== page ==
Nearly three in 10 (29%) of UK employers are planning to cut employee benefits, while more than a quarter (27%) are likely to implement pay freezes this year.
The findings from Ayming UK revealed that organisations are tightening their belts in the face of current economic challenges, with nearly half (49%) expecting to reduce costs and more than a quarter (26%) imagining they will be making redundancies throughout 2023.
The HR consultancy’s HR Barometer 2023 further showed that 37% of employers are slashing recruitment, while nearly nine in 10 (89%) seeing a decline in employee engagement and motivation.
Scott Ward, partner – people, performance and development at Ayming UK, said: “It is clear from the economic crisis over the past few months that organisations would need to respond accordingly. This has meant that some have had to freeze pay increases or make redundancies.
“While this is not something many have been used to over the last year or so with such a buoyant employee market, it is something that will need to be approached cautiously. Organisations will need to revisit their operating model in relation to how they engage their workforce during these times.
“Communication will be key, discussing potential traumatic outcomes with their teams, and establishing a point of real vulnerability from an organisational perspective regarding showing the realities of their position and involving teams in the process itself within reason. Organisations now need to think about how they can reach their objectives through a more humanised model moving forward.”
One of the more positive findings highlighted in the report was that many organisations are looking into working practices and are implementing new initiatives to help their staff overcome any challenges.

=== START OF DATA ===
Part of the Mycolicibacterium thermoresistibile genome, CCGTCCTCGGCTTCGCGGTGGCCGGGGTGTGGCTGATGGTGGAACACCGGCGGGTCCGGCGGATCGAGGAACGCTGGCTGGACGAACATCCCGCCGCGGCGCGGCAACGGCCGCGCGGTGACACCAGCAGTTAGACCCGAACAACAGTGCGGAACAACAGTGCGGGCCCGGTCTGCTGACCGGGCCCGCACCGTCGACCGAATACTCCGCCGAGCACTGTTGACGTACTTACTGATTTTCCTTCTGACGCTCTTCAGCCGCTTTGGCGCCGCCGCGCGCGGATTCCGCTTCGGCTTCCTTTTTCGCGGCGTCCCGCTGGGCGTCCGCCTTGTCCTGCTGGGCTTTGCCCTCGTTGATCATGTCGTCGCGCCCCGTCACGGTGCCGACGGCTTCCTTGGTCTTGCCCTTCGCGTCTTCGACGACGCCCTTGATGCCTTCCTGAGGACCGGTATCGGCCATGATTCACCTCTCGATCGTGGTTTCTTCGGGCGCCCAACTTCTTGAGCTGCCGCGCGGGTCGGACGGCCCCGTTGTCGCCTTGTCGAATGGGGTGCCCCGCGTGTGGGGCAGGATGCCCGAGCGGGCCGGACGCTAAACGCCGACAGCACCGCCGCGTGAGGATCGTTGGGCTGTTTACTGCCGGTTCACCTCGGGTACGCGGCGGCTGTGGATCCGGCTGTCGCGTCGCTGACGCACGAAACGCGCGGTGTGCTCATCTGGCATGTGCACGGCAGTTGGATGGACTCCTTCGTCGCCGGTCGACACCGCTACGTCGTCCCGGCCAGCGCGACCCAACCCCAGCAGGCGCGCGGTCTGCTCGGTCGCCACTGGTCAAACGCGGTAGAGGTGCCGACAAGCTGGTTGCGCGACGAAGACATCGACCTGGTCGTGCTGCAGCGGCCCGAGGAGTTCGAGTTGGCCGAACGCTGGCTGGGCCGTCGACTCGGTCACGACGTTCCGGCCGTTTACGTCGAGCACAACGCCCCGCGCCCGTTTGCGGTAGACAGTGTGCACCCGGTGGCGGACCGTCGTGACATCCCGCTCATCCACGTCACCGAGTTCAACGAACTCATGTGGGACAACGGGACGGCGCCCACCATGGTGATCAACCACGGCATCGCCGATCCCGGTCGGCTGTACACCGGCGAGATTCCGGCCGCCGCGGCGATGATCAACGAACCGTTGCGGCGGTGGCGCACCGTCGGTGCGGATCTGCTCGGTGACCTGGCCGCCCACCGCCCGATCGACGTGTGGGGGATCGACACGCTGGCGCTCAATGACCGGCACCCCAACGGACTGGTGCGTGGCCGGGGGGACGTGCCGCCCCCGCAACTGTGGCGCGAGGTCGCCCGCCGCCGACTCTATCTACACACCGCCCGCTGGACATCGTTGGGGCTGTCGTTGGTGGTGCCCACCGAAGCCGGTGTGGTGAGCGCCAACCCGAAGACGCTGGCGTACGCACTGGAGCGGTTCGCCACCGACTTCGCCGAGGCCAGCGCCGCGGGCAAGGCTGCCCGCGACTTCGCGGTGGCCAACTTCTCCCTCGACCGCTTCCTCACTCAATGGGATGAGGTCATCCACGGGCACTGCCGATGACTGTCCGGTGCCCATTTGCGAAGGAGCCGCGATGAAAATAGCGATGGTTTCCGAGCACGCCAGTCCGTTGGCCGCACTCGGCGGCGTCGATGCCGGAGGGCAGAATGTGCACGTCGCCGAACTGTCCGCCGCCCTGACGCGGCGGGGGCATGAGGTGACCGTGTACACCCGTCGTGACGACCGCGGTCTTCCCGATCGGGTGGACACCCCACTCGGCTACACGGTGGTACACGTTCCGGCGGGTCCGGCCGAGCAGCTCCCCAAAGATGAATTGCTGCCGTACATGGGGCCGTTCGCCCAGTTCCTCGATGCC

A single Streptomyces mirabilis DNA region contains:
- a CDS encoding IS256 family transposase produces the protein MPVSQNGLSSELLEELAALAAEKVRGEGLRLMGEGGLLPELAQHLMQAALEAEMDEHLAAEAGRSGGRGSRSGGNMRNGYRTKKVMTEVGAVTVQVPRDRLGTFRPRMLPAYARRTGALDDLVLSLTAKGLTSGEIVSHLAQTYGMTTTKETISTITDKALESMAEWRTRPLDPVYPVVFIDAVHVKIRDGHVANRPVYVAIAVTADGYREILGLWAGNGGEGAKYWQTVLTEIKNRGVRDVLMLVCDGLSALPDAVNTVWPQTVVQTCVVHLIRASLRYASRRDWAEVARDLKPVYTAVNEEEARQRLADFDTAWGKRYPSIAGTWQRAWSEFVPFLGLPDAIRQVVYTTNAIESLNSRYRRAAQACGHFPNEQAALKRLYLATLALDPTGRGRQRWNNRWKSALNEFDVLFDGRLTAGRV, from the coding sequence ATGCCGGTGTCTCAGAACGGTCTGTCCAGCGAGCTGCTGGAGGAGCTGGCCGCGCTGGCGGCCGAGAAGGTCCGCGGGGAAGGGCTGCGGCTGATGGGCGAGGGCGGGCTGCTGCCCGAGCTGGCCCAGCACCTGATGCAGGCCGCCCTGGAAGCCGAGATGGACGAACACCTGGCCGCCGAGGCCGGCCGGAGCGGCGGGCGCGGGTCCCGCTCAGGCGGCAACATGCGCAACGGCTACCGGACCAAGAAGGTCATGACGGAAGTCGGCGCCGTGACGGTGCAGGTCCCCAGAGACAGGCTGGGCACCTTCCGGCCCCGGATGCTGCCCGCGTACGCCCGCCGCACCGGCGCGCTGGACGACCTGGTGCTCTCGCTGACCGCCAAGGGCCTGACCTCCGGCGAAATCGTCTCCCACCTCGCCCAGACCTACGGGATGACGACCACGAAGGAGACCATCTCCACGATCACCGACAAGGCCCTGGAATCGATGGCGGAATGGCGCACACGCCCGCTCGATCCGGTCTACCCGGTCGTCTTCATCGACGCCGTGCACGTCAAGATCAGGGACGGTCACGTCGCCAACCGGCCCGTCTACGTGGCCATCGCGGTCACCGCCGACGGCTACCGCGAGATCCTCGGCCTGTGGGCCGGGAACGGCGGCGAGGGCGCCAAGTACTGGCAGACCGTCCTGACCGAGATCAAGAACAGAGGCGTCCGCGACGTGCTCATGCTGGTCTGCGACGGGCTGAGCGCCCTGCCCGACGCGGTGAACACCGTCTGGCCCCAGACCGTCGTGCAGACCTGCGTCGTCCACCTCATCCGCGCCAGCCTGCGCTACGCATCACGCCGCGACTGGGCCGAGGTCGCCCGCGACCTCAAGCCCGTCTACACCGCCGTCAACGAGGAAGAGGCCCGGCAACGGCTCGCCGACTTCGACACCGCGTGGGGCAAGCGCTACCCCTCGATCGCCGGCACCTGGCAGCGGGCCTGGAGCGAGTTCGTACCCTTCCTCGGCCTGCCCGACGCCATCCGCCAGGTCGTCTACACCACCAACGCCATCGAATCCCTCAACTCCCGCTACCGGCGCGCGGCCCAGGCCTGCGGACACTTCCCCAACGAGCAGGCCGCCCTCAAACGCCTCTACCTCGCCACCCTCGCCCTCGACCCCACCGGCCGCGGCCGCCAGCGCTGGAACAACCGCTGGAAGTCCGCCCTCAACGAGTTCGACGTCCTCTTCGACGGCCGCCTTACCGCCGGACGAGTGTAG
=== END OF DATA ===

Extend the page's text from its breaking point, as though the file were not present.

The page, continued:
Nearly three-quarters (73%) of those surveyed back the introduction of volunteer programmes, with a similar percentage (72%) supporting the provision of financial guidance to help people through the cost-of-living crisis and offering childcare solutions. Seven in 10 (70%) are in favour of offering therapy for workers, while 63% support the idea of helping staff get onto the property ladder.
Ward commented: “This makes me happy to see. Some of these benefits could have a really positive impact on people’s lives. The concept of employment is gradually changing as people’s expectations change and it’s fantastic that businesses are working with their HR teams to create programmes and support structures that go beyond the perks we found had been introduced in last year’s report.”
In terms of working practices, most organisations (62%) expressed positive attitudes towards remote working. Additionally, the research discovered overwhelming support for a four-day working week, with 64% supporting the pattern.
Ward added: “This reflects a significant shift in the employee-employer relationship. Whereas 2022 saw employees in an unusual position of power as firms battled for talent, 2023 is seeing a reversal of this dynamic. This puts employers on a collision course with their staff.
“The job buoyancy of the last two years means employees expect more money and a better work-life balance. But the downturn in the job market makes it harder for those expectations to match up to the reality.”